Arrow-right Camera
The Spokesman-Review Newspaper
Spokane, Washington  Est. May 19, 1883

Justice Department grants Spokane County $1 million for prisoner re-entry program

Spokane County Corrections Officer Dennis Platz views the 2 West Rec Court area in the Spokane County Jail in 2015. Spokane County has been awarded nearly $1 million to create a “smart re-entry” program for people released from the county jail. (Dan Pelle / The Spokesman-Review)

Spokane County has been awarded nearly $1 million to create a “smart re-entry” program for people released from the county jail.

The grant from the U.S. Department of Justice will fund the Pathways Community HUB program, in which public health workers will visit jail inmates to identify which services they will need once released. The county says the program is based on a similar one in Michigan that has been shown to lower recidivism by up to 36 percent.

“The way the system is currently structured, people who come out of jail may or may not have a re-entry plan,” said Jacqueline van Wormer, the county’s criminal justice administrator.

Probation officers might ask about services a person is utilizing, “but there’s no follow-up” to ensure those services are working, she said.

The Spokane Regional Law and Justice Council authorized a pilot version of the program in June in partnership with Better Health Together, a subsidiary of the Empire Health Foundation.

Alison Carl-White, the nonprofit’s executive director, said the HUB model was originally developed to identify and respond to health risks for pregnant women, but has since been adapted for “a wide variety of vulnerable populations.”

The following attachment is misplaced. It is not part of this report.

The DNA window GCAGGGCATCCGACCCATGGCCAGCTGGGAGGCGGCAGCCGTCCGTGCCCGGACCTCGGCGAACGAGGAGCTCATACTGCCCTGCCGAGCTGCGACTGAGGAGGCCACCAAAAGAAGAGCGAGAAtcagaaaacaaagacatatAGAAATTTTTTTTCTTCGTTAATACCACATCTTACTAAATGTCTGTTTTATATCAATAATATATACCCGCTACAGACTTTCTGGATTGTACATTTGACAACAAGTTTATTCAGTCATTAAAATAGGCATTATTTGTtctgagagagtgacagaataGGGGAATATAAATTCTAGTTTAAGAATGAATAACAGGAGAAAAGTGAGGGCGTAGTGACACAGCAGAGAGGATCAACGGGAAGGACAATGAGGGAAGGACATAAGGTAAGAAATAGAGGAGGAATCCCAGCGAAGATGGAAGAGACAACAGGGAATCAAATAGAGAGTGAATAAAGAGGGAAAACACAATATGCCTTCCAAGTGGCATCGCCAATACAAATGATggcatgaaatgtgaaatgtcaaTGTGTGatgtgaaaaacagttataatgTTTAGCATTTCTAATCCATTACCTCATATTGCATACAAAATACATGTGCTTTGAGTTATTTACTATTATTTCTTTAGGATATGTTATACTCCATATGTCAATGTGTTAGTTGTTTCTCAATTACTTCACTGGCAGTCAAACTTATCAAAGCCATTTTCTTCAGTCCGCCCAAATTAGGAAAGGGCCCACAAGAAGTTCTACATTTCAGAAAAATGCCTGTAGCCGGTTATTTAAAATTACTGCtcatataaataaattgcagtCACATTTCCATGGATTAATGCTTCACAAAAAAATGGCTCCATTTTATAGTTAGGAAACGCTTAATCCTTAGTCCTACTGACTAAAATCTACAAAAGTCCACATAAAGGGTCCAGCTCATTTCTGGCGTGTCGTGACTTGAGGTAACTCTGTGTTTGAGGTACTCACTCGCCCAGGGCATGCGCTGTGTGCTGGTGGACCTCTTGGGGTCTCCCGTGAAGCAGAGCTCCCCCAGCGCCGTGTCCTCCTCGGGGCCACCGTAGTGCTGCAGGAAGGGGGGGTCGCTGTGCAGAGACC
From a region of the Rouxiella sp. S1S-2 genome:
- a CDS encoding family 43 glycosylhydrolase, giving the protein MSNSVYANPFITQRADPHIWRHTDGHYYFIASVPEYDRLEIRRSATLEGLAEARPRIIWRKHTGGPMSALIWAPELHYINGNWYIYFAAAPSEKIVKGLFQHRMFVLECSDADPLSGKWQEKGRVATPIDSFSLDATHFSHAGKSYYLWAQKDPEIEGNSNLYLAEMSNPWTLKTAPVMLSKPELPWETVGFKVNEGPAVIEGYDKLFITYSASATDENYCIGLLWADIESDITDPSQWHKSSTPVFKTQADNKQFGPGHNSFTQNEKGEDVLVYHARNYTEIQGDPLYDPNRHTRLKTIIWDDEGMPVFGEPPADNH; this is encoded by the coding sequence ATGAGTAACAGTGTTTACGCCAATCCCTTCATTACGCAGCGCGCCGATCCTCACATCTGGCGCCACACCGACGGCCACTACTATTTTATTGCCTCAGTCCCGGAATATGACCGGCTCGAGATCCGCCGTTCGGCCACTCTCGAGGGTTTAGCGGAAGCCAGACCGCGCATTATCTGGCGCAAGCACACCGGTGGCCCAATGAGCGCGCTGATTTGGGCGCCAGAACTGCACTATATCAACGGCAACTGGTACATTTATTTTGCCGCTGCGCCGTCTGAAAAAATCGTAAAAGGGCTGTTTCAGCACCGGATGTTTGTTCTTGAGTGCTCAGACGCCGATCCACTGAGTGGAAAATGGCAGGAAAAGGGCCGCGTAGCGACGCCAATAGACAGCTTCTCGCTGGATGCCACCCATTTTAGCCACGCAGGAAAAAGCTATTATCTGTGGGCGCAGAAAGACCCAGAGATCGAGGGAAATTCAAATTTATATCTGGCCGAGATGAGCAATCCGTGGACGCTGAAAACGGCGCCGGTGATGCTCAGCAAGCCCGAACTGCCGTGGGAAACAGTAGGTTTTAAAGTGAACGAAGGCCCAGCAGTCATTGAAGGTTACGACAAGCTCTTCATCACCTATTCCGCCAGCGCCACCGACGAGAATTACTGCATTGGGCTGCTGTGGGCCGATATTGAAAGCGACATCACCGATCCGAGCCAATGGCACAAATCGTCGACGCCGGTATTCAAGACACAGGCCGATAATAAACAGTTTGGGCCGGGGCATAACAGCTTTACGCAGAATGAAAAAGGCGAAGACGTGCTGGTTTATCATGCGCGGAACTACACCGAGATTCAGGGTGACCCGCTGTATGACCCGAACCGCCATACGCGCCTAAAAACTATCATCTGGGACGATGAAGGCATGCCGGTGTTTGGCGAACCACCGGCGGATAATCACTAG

It’s a collaborative approach in which local service providers share information in a central online database – the hub – to track clients’ progress and monitor the effectiveness of treatment.

Health workers will visit inmates a week or two before they’re released and assign them one of 20 different “pathways,” or areas of need, Carl-White said.

Those pathways include housing and transportation assistance, education and employment opportunities, family planning, and physical, dental and behavioral health care.

The program will target younger adults, ages 18 to 35, who are deemed likely to commit new crimes once out of jail. Data collected through the program will be broken down by age, gender and race or ethnicity.

Carl-White said the program could reduce recidivism and, by extension, the overall cost of health care for the formerly incarcerated. Healthy people, she said, are less likely to commit crime and “more likely to get a job and get off Medicaid.”

Van Wormer said Spokane County is one of only five counties in the nation to receive the Justice Department grant. It’s in addition to a $1.75 million MacArthur Foundation grant aimed at reducing racial disparities and the overall population of the jail.

Van Wormer said re-entry programs, like many other reform efforts, have focused on people released from state and federal prisons, not county jails.

A task force of city and county officials will work to implement the program over the next six months to a year, what van Wormer called “an intensive planning phase.”

Carl-White said a version of the HUB program was launched in Ferry County several months ago, and the early results are promising.

She called it “a really phenomenal opportunity for our region to connect numerous disparate efforts” at rehabilitating former inmates.